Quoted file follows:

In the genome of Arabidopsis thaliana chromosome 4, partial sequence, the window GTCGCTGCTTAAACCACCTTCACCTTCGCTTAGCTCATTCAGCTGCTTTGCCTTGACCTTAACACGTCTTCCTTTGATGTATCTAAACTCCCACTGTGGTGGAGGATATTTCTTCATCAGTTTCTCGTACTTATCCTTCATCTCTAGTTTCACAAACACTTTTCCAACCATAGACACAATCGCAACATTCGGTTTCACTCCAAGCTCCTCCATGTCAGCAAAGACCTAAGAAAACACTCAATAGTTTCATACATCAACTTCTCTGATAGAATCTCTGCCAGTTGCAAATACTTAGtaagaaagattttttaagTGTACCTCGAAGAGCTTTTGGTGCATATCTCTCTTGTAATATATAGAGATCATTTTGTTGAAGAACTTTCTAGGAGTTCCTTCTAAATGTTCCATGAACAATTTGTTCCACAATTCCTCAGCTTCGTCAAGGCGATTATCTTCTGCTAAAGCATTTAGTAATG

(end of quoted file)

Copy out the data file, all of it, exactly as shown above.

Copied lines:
In the genome of Arabidopsis thaliana chromosome 4, partial sequence, the window GTCGCTGCTTAAACCACCTTCACCTTCGCTTAGCTCATTCAGCTGCTTTGCCTTGACCTTAACACGTCTTCCTTTGATGTATCTAAACTCCCACTGTGGTGGAGGATATTTCTTCATCAGTTTCTCGTACTTATCCTTCATCTCTAGTTTCACAAACACTTTTCCAACCATAGACACAATCGCAACATTCGGTTTCACTCCAAGCTCCTCCATGTCAGCAAAGACCTAAGAAAACACTCAATAGTTTCATACATCAACTTCTCTGATAGAATCTCTGCCAGTTGCAAATACTTAGtaagaaagattttttaagTGTACCTCGAAGAGCTTTTGGTGCATATCTCTCTTGTAATATATAGAGATCATTTTGTTGAAGAACTTTCTAGGAGTTCCTTCTAAATGTTCCATGAACAATTTGTTCCACAATTCCTCAGCTTCGTCAAGGCGATTATCTTCTGCTAAAGCATTTAGTAATG